Pubs in parts of Scotland to close from Friday
Restaurants, pubs and bars in 11 council areas in Scotland, including Glasgow, will be required to close from 6pm on Friday, the Scottish government has announced.
Areas in western and central Scotland have been placed in the country’s highest Covid alert level in an effort to suppress the virus in the lead up to Christmas.
From 6pm this Friday (20 November) Glasgow, Stirling, East Ayrshire, South Ayrshire, East Dunbartonshire, West Dunbartonshire, East Renfrewshire, Renfrewshire, North Lanarkshire, South Lanarkshire and West Lothian will be placed into level four.
Hospitality outlets must close, but can still offer takeaways, and all non-essential retail operations must close. The new restrictions affect over two million people.
Scottish First Minister Nicola Sturgeon has also implemented a ban on people, who live in an area in level three or four, travelling outside their locality, except for essential purposes such as work and care giving.
Sturgeon explained that the decision had been made in order to relieve pressure on health services.
The First Minister said: “In the seven days up to Friday, Scotland as a whole had just over 140 new cases of Covid per 100,000 people. All of the areas moving to Level 4 were above that level. We simply do not have the assurance we need that hospital and ICU services will be able to cope as we go deeper into winter.”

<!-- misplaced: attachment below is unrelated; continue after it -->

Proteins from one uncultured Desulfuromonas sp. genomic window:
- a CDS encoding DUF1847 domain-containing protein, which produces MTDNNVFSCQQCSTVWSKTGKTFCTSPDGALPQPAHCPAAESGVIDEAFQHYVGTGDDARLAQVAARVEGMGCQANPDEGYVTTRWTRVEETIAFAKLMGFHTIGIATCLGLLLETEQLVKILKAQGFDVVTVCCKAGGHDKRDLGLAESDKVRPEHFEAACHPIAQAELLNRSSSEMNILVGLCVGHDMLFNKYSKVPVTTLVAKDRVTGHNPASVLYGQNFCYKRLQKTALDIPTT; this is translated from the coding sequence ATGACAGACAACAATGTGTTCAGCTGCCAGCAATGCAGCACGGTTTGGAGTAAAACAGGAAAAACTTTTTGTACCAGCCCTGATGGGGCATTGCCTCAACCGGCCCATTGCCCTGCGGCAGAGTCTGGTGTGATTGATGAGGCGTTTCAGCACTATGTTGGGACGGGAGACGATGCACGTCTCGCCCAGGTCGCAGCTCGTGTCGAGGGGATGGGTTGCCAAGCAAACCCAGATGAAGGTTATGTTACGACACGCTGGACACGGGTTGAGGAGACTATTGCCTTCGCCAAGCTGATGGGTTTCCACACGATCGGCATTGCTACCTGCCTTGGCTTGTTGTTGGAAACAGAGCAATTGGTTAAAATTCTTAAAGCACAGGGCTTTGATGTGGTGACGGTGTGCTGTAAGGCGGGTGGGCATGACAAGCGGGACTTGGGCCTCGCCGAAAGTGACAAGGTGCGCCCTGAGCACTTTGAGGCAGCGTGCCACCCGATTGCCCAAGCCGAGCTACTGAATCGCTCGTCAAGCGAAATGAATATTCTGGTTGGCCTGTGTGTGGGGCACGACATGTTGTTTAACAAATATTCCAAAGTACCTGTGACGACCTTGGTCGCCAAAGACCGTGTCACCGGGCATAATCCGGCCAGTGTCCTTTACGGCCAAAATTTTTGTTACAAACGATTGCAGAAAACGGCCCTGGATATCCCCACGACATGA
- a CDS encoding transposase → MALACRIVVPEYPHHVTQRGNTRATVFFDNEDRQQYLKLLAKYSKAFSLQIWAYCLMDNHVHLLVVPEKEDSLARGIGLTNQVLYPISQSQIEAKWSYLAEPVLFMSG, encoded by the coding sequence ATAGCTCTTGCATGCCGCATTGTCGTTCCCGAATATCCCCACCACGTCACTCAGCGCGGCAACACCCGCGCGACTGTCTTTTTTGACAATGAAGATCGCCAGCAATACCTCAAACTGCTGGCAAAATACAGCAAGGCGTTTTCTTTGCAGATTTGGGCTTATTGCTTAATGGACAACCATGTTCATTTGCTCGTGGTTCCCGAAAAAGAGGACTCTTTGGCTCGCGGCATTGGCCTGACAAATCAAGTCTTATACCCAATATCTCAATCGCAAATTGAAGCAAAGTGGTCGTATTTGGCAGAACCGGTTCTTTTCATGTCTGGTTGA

The 11 council areas will be placed in level four for three weeks after which their alert level will be assessed again.
Sturgeon added: “I know people are frustrated that other restrictions have remained in place longer than planned but level four is intended to be short and sharp. And in this situation, it is specifically intended to have an impact in advance of Christmas and the most winter challenging period.”
Reacting to the news, the Scottish Licensed Trade Association (SLTA) said the move effectively signals permanent closure for many licensed hospitality premises.
In a survey of 600 pubs and bars, the SLTA estates that as many as 50,000 jobs could be lost, with as many as two-thirds of the businesses it represents going under in the weeks ahead.
SLTA managing director, Colin Wilkinson, called it the “worst possible news”. He highlighted that even in levels two and three, operators have decided to close down “as it is simply unviable to operate with the current restrictions on the sale of alcohol and the operating times that are currently in place.”
“There has been no meaningful engagement with our industry and there has been no evidence to prove that the virus is being spread within the licensed hospitality sector,” he said. “We reiterate that we support the goal of suppressing the virus, but we also reiterate that we are a sector in crisis with hundreds of businesses facing permanent closure and thousands of jobs hanging in the balance.”
J.D. Wetherspoon has already closed three-quarters of its Scottish pub estate, sites that will remain closed until measures are eased. The Gleneagles Hotel in the Perth and Kinross council area has also announced that it will remain closed for 11 weeks after the region was moved into level three.